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« July 2011 »

Memo to Tracy Mayor: YOU ARE DUMB.

Before we begin, full disclosure. I'm using Google+. I like it. I'm there under my name, and you can find me if you want, although odds are if you're reading the forum or following on Twitter, the only difference you'll see on G+ is the sentences I use to pimp the columns and links to Forkbastard posts.

I like Google+ because I am of exactly the same mind as the guy in the XKCD comic about Google+. I never joined Facebook. I never liked Facebook. I do like the idea of seeing a bunch of things my friends and acquaintances say, and seeing things they're doing or finding interesting, but at best, that's only third on the list of Facebook's priorities. Probably fourth.

Facebook's primary purpose is to identify which of your former classmates from high school and college have grown up to become reactionary Jesus-freaks. Which sounds like an exaggeration, but it is inescapable truth. Facebook grew on the strength of finding and reconnecting with people you used to know now that everyone's on the Internet. And every single person I know who's done this has at least two stories of finding crazy-ass right-wing bullshit on their wall after friending someone from their past.

Facebook's secondary purpose is to syphon money to Zynga via the purchase of virtual cows. This is indisputable.

Facebook's tertiary purpose is as the uber-AOL - a replacement for the Internet for people who can't be fucking bothered to use the Internet. This is a relatively recent development, as Facebook grows and adds various services available elsewhere on the Internet, but outside the wall. For the clueless user, Facebook is the new gated community.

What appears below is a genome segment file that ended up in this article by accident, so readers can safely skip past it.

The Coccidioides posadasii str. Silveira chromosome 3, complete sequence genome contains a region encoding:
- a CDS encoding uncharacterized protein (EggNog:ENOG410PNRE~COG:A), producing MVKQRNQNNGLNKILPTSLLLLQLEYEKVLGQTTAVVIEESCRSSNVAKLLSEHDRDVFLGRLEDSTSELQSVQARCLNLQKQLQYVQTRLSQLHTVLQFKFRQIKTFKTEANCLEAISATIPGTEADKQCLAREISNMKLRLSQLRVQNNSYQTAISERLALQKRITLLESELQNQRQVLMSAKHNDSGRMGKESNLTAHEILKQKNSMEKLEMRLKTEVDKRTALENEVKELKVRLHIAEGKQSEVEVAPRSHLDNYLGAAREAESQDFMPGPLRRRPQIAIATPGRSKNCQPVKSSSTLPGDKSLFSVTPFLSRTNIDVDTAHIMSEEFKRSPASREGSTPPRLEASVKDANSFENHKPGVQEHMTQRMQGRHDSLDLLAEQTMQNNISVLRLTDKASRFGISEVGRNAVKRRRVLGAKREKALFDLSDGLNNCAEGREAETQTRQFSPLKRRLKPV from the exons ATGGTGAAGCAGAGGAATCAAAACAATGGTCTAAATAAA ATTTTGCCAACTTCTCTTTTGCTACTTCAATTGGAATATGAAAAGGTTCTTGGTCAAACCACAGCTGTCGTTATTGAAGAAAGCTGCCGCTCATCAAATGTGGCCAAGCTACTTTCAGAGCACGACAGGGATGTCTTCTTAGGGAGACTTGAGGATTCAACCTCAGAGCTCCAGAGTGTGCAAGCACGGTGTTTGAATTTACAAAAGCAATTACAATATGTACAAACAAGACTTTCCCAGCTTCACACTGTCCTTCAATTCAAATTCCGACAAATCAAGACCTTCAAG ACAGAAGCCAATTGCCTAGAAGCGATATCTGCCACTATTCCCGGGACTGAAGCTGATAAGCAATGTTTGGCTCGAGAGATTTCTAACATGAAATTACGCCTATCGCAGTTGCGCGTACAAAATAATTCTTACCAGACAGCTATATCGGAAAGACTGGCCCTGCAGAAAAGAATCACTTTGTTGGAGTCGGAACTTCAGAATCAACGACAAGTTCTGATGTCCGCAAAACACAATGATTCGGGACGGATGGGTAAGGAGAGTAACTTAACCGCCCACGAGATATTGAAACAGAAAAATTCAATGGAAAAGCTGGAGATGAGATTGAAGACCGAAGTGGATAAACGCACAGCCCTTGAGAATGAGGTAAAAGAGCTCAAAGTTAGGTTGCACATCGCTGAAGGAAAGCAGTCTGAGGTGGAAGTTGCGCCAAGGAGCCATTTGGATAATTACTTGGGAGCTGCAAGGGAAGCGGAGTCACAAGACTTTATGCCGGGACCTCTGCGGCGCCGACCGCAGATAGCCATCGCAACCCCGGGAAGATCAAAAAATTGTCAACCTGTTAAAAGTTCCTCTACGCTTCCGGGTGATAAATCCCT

Google, on the other hand, is of the Internet. Without the Internet, Google is nothing. So there's a sense that Google's services exist to improve the Internet, not provide an alternative to it.

What does all this have to do with Salon writer Tracy Mayor? Well, Tracy Mayor doesn't like Google+, and in the process of explaining why, ends up revealing to the world that she's doing the entire Internet wrong. ACTUAL QUOTE TIME!

"Whoa, Google+ wants to find and invite 560 of my contacts? Hold up. Even though my son would tell me, with eyes rolling, that only losers click on "find all" menu options like that, it's a potent reminder that I'm starting down the slippery slope of adding yet another social medium into my already overwhelmed digital life. I say that as a woman teetering on the brink of an electronic messaging meltdown. I have 150 unprocessed messages on Facebook, 258 texts on my cellphone and -- I am not proud of this -- 47,185 emails in my Gmail inbox."

You're right not to be proud of that. Your shit is widely dispersed, and it's not G+'s fault that you need to aggregate that fecal matter. But if you'd like, I'll be more than happy to identify the two words that are the sole source of your problem. Consider it a gift. Use it wisely.

Those two words are: "digital life".